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Wilderness Next Door Cover Cropped

from San Francisco’s Wilderness Next Door (1979)

From the city of San Francisco, go north. Cross the rust-orange bridge above the wide, cold water of the Golden Gate. Travel a twisting road above the shore. Walk through a concrete tunnel in the hill: past the pit that was dug to house a gigantic coastal gun. Climb up a flight of wooden stairs—and there, from the top of the rise called Hill 129, what you have come to see is before you.

You are 900 feet above the water of the Golden Gate. Beyond, encrusting its peninsula like a deposit of white salt, is the city of San Francisco. Everything that might be dull or ugly in that city is, from this vantage, missing: rendered invisibly little: edited out. The buildings have become a texture, a stiff intricate fabric, spread over the humps and hollows. Though the mind knows better, the eye is deceived: old seamy San Francisco, urban crisis and all, looks like a trans-human city: a city without scars.

Turn now and face the north. In this direction, you find no towers, no crust of streets and houses. Instead there is country, openness, horizon. Smooth hillsides slope down to ocean-facing bowls, rise again to higher and darker ridges. On a clear winter day you can make out forty miles of field and forest and brushland, dropping cleanly to the cliffs and coves of an almost uninhabited Pacific shore, before you lose the line of the coast in the far-off headlands.

On this hill you stand on a most unusual sort of boundary. For in this place, without any intervening ring of suburban clutter, the central city gives way all at once to a hinterland almost wild. To have such a meeting of opposite landscapes at all—that is unusual enough, near any city. But to see a scene like this one, and know that what you see is permanent, that it will remain, that (in the dangerous neighborhood of an expanding urban area) it has been saved—that is nearly unheard of.

Here it has been achieved. Almost all of the land you sere from this hilltop is either densely inhabited city or public, protected parkland. The green you say is going to stay green. There is no nervous need to “see it now, before they ruin it”: fifty years from now, it will still be here. The valleys below are preserved, and so are the beaches and lagoons, and the sharp northern mountain called Tamalpais, and the far-off headlands, and more country you cannot see. And even at the south of the bridge, on the crowded urban shore, an extraordinary ring of parkland runs halfway round the twenty-mile coast of San Francisco.

Make no mistake: this is an unprecedented thing.

You might think that parks on this scale should be, even require to be, part of the makeup of any urban landscape. That a major city, a huge expanse of stone and steel and the wood of logged-off forests, should be coupled to a land-preserving park of national stature seems, on the face of it, merely in proportion. Each kind of grandeur augments the other. Standing on the windy headland over the Golden Gate, looking from the green ore tawny land across to the pale city, it is easy to fall into this way of thinking. Of course this land is a park. What else would it be?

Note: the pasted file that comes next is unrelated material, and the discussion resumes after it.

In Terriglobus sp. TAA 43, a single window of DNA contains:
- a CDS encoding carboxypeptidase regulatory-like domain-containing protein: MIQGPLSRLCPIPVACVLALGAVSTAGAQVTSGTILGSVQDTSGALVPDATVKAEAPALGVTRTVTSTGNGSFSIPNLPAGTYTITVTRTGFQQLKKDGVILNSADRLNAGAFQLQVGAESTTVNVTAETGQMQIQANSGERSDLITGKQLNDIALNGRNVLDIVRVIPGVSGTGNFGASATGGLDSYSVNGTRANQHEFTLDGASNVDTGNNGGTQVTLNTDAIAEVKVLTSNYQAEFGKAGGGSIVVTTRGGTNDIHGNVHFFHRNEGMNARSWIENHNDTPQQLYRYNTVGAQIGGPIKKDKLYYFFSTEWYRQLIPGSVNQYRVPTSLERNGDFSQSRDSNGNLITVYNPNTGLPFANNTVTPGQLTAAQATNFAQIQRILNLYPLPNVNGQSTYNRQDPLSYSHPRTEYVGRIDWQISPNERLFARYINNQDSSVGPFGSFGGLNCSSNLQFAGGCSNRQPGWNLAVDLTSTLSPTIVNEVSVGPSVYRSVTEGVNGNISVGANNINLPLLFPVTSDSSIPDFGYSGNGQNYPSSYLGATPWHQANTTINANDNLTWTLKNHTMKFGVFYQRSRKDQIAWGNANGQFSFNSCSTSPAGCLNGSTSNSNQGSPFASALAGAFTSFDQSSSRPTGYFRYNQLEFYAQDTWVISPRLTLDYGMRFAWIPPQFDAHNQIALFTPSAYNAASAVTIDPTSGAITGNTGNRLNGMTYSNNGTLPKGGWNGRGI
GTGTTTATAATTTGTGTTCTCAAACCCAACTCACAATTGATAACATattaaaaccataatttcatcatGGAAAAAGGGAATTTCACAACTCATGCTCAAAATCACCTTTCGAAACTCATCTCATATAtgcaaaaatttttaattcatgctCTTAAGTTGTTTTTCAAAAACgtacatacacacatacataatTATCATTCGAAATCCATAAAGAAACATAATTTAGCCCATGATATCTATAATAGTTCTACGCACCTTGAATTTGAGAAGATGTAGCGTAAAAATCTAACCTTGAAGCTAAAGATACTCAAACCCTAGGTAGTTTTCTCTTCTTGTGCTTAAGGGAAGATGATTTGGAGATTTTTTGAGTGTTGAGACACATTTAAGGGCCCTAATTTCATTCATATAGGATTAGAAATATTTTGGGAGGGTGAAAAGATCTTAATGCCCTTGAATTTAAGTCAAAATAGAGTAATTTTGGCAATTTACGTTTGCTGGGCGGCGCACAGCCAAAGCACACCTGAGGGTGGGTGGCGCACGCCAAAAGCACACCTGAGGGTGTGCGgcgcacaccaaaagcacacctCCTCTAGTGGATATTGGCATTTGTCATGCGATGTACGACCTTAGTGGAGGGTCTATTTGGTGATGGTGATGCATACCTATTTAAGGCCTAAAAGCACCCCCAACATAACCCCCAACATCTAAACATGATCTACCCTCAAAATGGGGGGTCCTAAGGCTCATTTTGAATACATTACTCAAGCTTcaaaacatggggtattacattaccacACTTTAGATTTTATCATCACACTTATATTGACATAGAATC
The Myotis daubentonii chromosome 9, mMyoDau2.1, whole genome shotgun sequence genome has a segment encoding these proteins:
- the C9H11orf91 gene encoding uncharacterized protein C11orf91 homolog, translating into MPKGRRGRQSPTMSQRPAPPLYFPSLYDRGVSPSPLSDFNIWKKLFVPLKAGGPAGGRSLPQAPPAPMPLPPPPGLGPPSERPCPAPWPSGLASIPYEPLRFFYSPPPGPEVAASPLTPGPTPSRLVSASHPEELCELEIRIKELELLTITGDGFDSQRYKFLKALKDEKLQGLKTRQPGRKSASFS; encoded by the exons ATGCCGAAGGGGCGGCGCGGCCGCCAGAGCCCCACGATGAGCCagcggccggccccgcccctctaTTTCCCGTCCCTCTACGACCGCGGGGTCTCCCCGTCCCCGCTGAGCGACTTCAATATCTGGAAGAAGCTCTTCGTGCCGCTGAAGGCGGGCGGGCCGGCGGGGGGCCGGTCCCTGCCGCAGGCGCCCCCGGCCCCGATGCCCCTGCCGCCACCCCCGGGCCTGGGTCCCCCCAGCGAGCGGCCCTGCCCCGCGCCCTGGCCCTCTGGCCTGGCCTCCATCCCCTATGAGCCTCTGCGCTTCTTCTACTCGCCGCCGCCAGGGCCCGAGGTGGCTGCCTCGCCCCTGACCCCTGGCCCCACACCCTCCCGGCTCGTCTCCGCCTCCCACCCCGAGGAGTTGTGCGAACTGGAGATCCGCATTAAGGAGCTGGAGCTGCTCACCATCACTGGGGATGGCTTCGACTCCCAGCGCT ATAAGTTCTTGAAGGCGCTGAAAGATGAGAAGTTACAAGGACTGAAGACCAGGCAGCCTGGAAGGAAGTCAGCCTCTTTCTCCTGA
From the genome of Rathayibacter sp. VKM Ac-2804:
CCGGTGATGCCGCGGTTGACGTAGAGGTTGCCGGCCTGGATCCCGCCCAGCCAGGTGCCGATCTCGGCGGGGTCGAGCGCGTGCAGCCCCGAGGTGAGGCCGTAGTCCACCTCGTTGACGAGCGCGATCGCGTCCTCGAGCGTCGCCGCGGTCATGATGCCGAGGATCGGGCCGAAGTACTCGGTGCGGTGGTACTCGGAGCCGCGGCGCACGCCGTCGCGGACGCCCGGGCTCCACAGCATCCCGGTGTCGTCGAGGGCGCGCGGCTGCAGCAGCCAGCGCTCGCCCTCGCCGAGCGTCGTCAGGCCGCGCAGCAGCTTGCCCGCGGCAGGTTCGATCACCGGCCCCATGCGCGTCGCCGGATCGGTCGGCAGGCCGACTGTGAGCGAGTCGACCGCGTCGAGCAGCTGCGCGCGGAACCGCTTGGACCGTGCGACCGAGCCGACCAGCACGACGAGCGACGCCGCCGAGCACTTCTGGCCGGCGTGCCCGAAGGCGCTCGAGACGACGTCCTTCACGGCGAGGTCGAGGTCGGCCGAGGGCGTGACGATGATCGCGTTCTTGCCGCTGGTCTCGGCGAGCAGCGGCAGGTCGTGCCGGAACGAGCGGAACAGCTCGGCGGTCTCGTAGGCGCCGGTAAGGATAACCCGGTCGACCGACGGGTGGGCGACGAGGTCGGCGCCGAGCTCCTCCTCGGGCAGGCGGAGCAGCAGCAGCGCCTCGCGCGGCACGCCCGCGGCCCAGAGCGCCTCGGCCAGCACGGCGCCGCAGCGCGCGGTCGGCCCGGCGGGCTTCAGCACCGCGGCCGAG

But there seems to be a social law which causes the great city to destroy what is most interesting about its landscape. The bank of the river becomes a zone of blight. The lakeshore is divided between industry and the houses of the very rich. The magnificent view is shut out by the apartment block. Even the small town, admired for its charming location among orchards, is driven to pave and consume its own valuable setting.

And so we have built cities in which the feeling of being in any definable place whatsoever is lost: not single towns but endless agglomerations of towns, spreading across whole counties and threatening to dominate the land­scapes of whole states.

The growing city-mass seldom leaves much green land within its huge perimeter. The urban planners of the nineteenth century set aside Central Park and Golden Gate Park; their successors in today’s vaster metropolises are doing less well. Away from the city—a long way away—the nation has preserved splendid park and forest lands; but these in most cases are distant even from the suburbs and are almost useless to people who live in core cities and own no cars.

Our world has pulled apart into unsatisfactory halves: the urban expanses-which people may claim to dislike, but where, willy-nilly, they work and live-and the far-off wilderness and recreational lands, reachable only at large expense in money and in time.

It should not be so. It approaches insanity that it should be so.

In many places, in many ways, people are trying to prevent it from being so: trying, at least, to rescue fragments of urban parks and greenbelts that might have been.

But if there is one place where success in that effort can be called major, it is here, at San Francisco. Around the Golden Gate a park has been built that would be magnificent anywhere, but whose existence, so near to the great city seems scarcely credible: a wilderness next door.

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